President Criticizes Congressional Democrats
Friday, July 27, 2007
PHILADELPHIA, July 26 -- President Bush stepped up his criticism of the Democratic-controlled Congress on Thursday, accusing members of being fiscally irresponsible and "dragging their feet" on spending bills needed to keep the government running beyond Sept. 30.
Speaking before conservative state legislators meeting at a convention here, Bush called on Congress to approve a Pentagon spending bill before its August recess and to pass the 11 other appropriations bills in short order.
"They need to exercise their responsibility and get this defense bill passed," Bush said, adding that having troops in Iraq and Afghanistan adds urgency to the matter. "There's time to do it. I'll hang around if they want me to get the bill passed."
With his once-ambitious domestic agenda in tatters, his administration facing multiple congressional investigations and his approval ratings at near-historic lows, the president has targeted the one institution that polls show is less popular with the public than he is: Congress.
Bush and congressional leaders talked of a renewed commitment to bipartisanship after the midterm elections that saw Democrats take control of the House and Senate. But it did not take long for the bipartisan comity to give way to rancor.
In recent weeks, members of Bush's administration have been increasingly vocal in criticizing Congress for enacting little legislation while aggressively pursuing investigations of the administration, a critique White House strategists hope will rally supporters and counter the impact of the probes.
With the window for bipartisan legislative achievement all but closed on issues including immigration, some GOP strategists say Bush can perhaps buck up conservatives by directly challenging congressional Democrats.
"The White House can say, 'We tried it, and it just didn't work,' " said Vin Weber, a Republican lobbyist and strategist close to the White House. "They can look at the president's low standing in the polls and the fact that Congress's is even lower, and conclude: What is to be lost by a focused attack on Congress?"
This week, White House spokesman Tony Snow criticized Congress's priorities after the House Judiciary Committee approved contempt citations for former White House counsel Harriet E. Miers and Chief of Staff Joshua B. Bolten in connection with its investigation of the U.S. attorney firings.
"What you have right now is partisanship on Capitol Hill that quite often boils down to insults, insinuations, inquisitions and investigations, rather than pursuing the normal business of trying to pass major pieces of legislation, such as appropriations bills," Snow said.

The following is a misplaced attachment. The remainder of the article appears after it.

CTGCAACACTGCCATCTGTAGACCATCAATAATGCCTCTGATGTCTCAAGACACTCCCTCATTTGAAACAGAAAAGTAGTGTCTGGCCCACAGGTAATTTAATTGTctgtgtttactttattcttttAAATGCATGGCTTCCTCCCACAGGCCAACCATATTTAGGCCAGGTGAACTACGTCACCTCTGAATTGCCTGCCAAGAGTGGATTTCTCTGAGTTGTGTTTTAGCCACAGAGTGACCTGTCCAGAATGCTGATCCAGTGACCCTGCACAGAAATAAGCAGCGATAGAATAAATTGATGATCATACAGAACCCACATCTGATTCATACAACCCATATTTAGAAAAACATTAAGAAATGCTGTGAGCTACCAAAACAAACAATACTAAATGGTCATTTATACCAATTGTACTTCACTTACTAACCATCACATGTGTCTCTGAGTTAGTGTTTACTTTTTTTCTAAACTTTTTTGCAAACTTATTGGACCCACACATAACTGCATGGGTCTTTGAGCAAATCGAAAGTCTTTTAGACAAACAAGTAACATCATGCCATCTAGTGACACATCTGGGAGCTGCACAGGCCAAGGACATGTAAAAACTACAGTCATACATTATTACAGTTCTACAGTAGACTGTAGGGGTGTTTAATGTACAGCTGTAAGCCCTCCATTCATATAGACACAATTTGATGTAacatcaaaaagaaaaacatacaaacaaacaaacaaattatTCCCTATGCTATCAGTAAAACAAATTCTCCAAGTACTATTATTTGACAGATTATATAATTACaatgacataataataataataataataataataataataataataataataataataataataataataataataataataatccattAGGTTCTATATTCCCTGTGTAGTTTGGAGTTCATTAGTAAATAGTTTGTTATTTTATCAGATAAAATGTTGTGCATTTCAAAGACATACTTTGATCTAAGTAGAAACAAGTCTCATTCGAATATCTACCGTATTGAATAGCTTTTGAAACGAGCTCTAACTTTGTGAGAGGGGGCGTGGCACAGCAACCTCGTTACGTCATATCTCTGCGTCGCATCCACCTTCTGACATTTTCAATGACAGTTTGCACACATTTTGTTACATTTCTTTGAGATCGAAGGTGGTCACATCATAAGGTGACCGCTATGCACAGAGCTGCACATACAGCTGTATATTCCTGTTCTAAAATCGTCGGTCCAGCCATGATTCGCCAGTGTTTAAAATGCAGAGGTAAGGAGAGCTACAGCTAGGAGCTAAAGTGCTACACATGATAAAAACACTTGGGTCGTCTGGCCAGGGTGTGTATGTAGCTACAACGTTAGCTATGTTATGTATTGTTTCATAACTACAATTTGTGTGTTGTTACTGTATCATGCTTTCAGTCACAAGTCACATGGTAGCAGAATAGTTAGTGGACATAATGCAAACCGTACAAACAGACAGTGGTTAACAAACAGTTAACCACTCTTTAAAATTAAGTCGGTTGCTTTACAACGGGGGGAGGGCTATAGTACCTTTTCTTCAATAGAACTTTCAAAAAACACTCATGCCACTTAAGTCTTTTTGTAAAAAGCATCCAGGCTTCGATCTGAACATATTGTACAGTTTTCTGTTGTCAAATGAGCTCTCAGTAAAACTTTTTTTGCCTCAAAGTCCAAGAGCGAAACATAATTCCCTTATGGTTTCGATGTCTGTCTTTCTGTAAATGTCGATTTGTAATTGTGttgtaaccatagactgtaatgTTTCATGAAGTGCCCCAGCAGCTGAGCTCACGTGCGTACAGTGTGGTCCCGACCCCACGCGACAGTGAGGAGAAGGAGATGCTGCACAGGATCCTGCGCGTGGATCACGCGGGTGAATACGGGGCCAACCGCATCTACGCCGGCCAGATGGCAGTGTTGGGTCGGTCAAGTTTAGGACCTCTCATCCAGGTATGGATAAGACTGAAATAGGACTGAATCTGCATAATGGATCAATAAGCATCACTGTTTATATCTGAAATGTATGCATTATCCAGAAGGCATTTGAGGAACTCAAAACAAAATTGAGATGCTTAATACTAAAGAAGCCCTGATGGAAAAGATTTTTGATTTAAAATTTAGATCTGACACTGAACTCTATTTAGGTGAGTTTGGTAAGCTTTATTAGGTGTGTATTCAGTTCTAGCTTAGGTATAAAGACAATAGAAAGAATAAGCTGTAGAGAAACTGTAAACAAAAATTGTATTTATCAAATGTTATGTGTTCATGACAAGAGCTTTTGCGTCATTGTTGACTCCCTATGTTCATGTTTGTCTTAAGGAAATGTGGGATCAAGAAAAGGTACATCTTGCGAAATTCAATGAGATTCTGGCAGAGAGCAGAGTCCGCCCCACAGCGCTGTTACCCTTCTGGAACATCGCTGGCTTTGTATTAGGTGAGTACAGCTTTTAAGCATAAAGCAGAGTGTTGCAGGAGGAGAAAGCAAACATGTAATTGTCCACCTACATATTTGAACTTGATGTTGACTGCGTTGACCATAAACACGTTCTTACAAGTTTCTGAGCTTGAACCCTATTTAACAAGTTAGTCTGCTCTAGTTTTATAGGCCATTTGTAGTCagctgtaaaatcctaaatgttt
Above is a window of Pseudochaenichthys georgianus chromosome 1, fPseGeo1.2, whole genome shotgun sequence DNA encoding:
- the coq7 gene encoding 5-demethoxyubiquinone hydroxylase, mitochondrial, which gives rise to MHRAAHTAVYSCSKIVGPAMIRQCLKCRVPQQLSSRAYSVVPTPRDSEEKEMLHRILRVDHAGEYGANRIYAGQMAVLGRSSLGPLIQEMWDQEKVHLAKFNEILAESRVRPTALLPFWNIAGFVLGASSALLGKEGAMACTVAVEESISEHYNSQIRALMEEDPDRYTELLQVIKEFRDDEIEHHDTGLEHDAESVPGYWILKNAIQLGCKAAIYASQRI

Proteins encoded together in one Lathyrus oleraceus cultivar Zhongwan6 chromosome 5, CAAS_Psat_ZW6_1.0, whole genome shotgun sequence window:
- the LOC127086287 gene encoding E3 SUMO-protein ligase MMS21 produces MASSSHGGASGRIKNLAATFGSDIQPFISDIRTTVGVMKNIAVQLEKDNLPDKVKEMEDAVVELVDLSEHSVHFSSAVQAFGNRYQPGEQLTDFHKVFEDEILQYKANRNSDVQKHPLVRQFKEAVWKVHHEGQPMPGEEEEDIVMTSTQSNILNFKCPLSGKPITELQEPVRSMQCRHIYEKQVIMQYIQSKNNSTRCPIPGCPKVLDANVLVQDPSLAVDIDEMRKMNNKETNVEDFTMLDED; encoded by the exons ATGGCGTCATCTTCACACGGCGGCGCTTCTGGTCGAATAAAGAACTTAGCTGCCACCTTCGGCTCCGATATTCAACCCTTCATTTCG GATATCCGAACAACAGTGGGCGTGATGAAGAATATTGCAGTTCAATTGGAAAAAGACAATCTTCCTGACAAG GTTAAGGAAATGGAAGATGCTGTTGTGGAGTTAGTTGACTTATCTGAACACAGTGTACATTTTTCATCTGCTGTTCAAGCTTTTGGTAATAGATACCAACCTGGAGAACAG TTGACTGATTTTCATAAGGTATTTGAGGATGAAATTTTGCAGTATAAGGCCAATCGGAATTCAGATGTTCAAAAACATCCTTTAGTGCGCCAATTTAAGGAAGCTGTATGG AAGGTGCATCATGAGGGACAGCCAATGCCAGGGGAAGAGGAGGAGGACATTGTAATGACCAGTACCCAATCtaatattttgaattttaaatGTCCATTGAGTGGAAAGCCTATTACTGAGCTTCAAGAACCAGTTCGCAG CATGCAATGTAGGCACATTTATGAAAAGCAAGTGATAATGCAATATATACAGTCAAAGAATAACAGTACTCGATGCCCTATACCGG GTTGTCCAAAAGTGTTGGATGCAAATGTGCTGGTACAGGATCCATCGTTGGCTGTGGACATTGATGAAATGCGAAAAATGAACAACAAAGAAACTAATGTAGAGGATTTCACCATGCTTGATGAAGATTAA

In remarks to the American Legislative Exchange Council, Bush accused Congress of wanting to "return to the tax-and-spend policies of the past." He drew applause as he repeated his vow to veto any spending bills that would exceed the spending limits in his budget plan.
"What I'm telling you is, is that there's a philosophical debate in Washington -- and the bunch now running Congress want to return to the tax-and-spend policies of the past that did not work then and will not work in the future," Bush said. "And that's why I plan on using my veto to keep your taxes low."
Bush went on to accuse Democrats of supporting "the largest tax increase in American history" if they allow tax cuts passed during his first term to expire over the next several years. He laid out several examples that he said show that the tax cuts mean several thousands of dollars a year to middle-class families.
White House communications director Kevin Sullivan said Bush did not set out to criticize Democrats as much as prod them. "The president wanted to challenge them to get the most important of the 12 spending bills done," he said, referring to the Pentagon appropriation.
Congress has not passed any of the 12 spending bills to fund the government in the new fiscal year, which begins Oct. 1. Bush said Congress should send the measures to him one at a time to avoid what he called a massive omnibus bill that "no one can read" and "in which anyone can hide wasteful spending."
Bush has repeatedly threatened to veto bills from the Democratic Congress and has shown impatience with its pace, something he did not do when Republicans were in charge, though they were also often slow with spending legislation. He did not veto any spending bills during the six years of his presidency that Republicans controlled Congress, a period when federal domestic spending increased sharply.
Democratic congressional leaders shrugged off Bush's words, saying there is no rush to enact spending bills not needed for two months.
Senate Majority Leader Harry M. Reid (D-Nev.) characterized Bush's speech as "simply the latest example of the president shamelessly hiding behind our brave troops in an effort to distract attention from his failed national security record."